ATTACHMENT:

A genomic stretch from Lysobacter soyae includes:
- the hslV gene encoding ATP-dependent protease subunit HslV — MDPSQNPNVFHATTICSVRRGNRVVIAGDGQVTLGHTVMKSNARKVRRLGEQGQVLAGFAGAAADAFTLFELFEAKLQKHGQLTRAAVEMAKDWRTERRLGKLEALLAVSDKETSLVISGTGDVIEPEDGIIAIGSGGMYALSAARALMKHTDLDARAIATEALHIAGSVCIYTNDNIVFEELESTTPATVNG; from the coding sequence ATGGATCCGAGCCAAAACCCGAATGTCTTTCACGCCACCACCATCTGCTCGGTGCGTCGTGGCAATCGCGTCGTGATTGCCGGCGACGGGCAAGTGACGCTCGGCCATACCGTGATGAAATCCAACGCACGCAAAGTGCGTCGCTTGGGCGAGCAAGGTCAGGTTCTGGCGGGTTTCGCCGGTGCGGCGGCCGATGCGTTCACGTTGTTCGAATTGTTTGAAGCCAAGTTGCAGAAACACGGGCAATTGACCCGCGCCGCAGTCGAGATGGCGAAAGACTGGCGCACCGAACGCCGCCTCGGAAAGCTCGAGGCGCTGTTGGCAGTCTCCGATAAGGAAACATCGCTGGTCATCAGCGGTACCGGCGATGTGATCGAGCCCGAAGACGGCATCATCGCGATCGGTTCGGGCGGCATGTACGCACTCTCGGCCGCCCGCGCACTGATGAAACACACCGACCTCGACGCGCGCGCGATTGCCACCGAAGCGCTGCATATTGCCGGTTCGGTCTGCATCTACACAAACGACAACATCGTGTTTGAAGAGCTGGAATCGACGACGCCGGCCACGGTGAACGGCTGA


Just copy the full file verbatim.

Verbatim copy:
A genomic stretch from Lysobacter soyae includes:
- the hslV gene encoding ATP-dependent protease subunit HslV — MDPSQNPNVFHATTICSVRRGNRVVIAGDGQVTLGHTVMKSNARKVRRLGEQGQVLAGFAGAAADAFTLFELFEAKLQKHGQLTRAAVEMAKDWRTERRLGKLEALLAVSDKETSLVISGTGDVIEPEDGIIAIGSGGMYALSAARALMKHTDLDARAIATEALHIAGSVCIYTNDNIVFEELESTTPATVNG; from the coding sequence ATGGATCCGAGCCAAAACCCGAATGTCTTTCACGCCACCACCATCTGCTCGGTGCGTCGTGGCAATCGCGTCGTGATTGCCGGCGACGGGCAAGTGACGCTCGGCCATACCGTGATGAAATCCAACGCACGCAAAGTGCGTCGCTTGGGCGAGCAAGGTCAGGTTCTGGCGGGTTTCGCCGGTGCGGCGGCCGATGCGTTCACGTTGTTCGAATTGTTTGAAGCCAAGTTGCAGAAACACGGGCAATTGACCCGCGCCGCAGTCGAGATGGCGAAAGACTGGCGCACCGAACGCCGCCTCGGAAAGCTCGAGGCGCTGTTGGCAGTCTCCGATAAGGAAACATCGCTGGTCATCAGCGGTACCGGCGATGTGATCGAGCCCGAAGACGGCATCATCGCGATCGGTTCGGGCGGCATGTACGCACTCTCGGCCGCCCGCGCACTGATGAAACACACCGACCTCGACGCGCGCGCGATTGCCACCGAAGCGCTGCATATTGCCGGTTCGGTCTGCATCTACACAAACGACAACATCGTGTTTGAAGAGCTGGAATCGACGACGCCGGCCACGGTGAACGGCTGA